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From: Washington Post

Brown was online Thursday, June 6 at 3 p.m. EDT, to discuss his book, his show and his upcoming appearances in the D.C. Metro area.

Brown will be signing books on Friday, June 7 at 7 p.m. Olsson's Books at 1200 F Street, NW Washington, D.C. and on Saturday, June 8 at 2 p.m. at Borders Books at Baileys Crossroads, Va.

A transcript follows.

Editor's Note: Washingtonpost.com moderators retain editorial control over Live Online discussions and choose the most relevant questions for guests and hosts; guests and hosts can decline to answer questions.

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New Yawk City!: Is it true that most of your scientific knowledge comes from some time spend in medical school? If so, what inspired you to become a chef?

Alton Brown: Actually, I didn't go to medical school. That's a myth. I went to a culinary school that was modeled after medical schools.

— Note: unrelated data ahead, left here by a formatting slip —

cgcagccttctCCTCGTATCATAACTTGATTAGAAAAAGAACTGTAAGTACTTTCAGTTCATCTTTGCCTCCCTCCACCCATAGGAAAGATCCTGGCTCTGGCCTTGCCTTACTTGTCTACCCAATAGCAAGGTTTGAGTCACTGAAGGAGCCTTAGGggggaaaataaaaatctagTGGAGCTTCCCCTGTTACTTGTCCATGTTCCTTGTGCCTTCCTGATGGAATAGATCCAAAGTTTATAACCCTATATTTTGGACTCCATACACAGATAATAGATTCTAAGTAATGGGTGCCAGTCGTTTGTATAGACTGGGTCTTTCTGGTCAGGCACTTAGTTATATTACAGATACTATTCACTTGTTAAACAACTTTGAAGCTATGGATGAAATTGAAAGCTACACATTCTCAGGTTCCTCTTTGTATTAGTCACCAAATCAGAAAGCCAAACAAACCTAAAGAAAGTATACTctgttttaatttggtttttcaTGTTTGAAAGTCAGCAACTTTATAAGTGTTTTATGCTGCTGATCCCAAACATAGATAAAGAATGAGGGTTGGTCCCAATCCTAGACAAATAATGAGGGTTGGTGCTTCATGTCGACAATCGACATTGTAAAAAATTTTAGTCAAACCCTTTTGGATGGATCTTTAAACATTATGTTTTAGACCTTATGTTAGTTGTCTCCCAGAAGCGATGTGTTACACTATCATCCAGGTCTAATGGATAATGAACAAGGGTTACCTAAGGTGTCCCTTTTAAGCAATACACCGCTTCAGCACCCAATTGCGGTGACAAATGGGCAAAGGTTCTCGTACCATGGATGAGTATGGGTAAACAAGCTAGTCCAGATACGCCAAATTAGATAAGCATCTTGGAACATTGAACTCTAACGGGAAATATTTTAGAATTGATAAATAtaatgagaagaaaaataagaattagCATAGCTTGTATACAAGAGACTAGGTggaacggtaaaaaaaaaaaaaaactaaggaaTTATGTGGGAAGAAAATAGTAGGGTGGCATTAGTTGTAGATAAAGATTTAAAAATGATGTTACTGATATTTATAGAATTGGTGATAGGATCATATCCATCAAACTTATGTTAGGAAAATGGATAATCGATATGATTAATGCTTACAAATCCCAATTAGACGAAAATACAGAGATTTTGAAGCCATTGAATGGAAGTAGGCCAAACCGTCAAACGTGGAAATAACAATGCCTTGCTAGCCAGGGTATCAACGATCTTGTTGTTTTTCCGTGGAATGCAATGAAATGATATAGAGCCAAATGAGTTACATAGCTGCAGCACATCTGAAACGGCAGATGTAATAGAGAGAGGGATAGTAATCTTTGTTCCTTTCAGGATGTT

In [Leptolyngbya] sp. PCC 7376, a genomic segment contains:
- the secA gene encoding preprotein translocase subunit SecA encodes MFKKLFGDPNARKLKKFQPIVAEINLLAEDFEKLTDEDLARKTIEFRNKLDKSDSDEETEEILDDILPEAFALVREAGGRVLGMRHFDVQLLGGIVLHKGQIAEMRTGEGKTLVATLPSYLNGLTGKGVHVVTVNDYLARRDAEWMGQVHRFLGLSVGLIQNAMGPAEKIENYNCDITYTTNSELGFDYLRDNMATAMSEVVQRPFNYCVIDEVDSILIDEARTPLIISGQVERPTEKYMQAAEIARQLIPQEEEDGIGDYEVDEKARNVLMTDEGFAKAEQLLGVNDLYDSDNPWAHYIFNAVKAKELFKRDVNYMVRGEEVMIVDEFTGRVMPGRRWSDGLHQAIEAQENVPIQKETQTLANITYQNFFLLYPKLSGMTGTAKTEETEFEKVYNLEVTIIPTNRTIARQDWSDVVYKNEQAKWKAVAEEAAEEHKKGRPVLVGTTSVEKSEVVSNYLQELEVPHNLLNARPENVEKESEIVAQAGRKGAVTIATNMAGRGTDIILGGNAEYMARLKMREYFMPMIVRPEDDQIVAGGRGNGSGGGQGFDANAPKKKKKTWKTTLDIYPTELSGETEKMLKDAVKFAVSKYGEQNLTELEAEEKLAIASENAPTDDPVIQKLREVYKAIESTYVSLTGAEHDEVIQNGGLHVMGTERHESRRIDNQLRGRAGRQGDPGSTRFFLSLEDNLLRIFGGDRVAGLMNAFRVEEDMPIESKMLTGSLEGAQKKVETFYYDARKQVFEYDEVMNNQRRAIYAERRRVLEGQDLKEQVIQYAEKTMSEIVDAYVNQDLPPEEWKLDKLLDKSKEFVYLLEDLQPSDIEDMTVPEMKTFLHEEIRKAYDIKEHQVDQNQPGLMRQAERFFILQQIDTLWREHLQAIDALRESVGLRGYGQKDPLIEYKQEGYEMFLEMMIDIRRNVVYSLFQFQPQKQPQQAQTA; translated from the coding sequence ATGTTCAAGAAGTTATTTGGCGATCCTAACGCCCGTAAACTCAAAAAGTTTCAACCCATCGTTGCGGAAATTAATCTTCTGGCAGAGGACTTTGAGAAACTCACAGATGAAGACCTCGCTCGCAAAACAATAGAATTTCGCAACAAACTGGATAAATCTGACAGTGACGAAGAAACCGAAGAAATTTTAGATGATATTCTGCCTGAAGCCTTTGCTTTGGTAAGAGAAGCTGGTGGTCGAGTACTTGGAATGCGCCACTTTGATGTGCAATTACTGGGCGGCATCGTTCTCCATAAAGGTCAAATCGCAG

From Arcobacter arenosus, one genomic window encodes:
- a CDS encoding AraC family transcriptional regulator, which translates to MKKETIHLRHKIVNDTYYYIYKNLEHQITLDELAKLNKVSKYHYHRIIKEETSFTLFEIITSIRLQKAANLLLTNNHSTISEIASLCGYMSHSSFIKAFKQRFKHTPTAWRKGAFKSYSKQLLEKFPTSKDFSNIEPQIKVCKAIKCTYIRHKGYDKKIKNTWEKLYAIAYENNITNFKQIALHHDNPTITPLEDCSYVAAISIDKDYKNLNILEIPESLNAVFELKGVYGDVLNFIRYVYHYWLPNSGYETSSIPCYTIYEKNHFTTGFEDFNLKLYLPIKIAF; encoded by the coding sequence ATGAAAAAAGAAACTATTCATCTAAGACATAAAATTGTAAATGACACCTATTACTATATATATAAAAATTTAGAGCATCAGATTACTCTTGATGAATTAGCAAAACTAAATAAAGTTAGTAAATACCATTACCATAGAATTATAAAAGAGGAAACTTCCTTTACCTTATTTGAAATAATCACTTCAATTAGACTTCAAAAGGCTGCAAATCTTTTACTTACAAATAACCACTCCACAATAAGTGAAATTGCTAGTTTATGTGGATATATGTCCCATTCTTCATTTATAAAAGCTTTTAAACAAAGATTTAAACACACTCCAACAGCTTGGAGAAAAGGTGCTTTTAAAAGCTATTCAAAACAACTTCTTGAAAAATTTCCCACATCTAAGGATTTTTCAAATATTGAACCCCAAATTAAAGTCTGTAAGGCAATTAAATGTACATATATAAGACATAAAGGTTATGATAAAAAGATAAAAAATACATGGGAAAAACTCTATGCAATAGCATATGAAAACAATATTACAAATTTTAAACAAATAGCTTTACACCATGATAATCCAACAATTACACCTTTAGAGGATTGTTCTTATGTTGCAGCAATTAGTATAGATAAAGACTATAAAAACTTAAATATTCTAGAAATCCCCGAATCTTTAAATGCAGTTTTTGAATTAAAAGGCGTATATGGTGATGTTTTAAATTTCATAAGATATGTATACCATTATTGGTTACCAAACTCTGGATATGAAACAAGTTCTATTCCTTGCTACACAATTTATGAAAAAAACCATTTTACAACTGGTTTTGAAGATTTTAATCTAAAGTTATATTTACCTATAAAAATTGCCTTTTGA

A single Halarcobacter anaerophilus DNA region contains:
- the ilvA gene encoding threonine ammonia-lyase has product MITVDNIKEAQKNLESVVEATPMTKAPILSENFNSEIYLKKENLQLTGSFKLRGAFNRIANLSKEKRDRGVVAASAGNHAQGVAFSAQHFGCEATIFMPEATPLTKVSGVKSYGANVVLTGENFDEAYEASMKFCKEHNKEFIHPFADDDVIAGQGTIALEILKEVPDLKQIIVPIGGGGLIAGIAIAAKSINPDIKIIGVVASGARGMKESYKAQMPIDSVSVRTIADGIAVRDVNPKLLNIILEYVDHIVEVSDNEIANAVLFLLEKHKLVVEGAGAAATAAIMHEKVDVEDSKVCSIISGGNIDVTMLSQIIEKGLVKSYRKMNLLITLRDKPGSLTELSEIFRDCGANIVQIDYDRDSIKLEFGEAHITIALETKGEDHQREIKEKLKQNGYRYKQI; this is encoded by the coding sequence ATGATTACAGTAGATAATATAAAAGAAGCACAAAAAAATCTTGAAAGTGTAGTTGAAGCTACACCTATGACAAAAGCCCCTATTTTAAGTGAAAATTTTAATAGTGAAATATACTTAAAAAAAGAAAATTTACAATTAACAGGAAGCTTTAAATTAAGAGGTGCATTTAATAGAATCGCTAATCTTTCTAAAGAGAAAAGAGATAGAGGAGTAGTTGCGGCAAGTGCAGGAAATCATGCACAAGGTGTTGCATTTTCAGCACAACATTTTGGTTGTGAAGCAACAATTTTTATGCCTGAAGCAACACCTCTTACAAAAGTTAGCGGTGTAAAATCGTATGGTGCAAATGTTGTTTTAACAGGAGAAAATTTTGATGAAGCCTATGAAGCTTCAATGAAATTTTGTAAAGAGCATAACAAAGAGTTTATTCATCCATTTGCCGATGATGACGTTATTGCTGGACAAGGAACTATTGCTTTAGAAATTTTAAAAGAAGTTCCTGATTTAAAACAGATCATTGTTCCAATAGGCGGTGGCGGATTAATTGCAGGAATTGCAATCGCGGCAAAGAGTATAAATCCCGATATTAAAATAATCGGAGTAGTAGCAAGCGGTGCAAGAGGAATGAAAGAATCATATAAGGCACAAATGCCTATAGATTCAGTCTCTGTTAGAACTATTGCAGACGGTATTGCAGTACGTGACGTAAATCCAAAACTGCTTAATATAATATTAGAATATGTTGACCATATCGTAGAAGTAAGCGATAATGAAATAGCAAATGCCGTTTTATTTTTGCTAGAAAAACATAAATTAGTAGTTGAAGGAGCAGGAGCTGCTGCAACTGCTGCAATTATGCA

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Alton Brown: Hi everyone...AB here. I want to thank the fine folks at the Washington Post for inviting me. I type fast and spell badd so forgive any strange looking replies.

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Atlanta, Ga.: There is a lot of discussion among "Good Eats" fans as to whether your direct and indirect (this spuds for you too) jokes about overzealous fans is really good natured kidding, or subliminal hints that you really feel they are nutty, or are you really afraid of the possibility of a psycho stalker?

Alton Brown: It's all good natured kidding. All the fans that I've encountered so far are polite and well within the boarders of "good fan" conduct. It's all just an inside joke.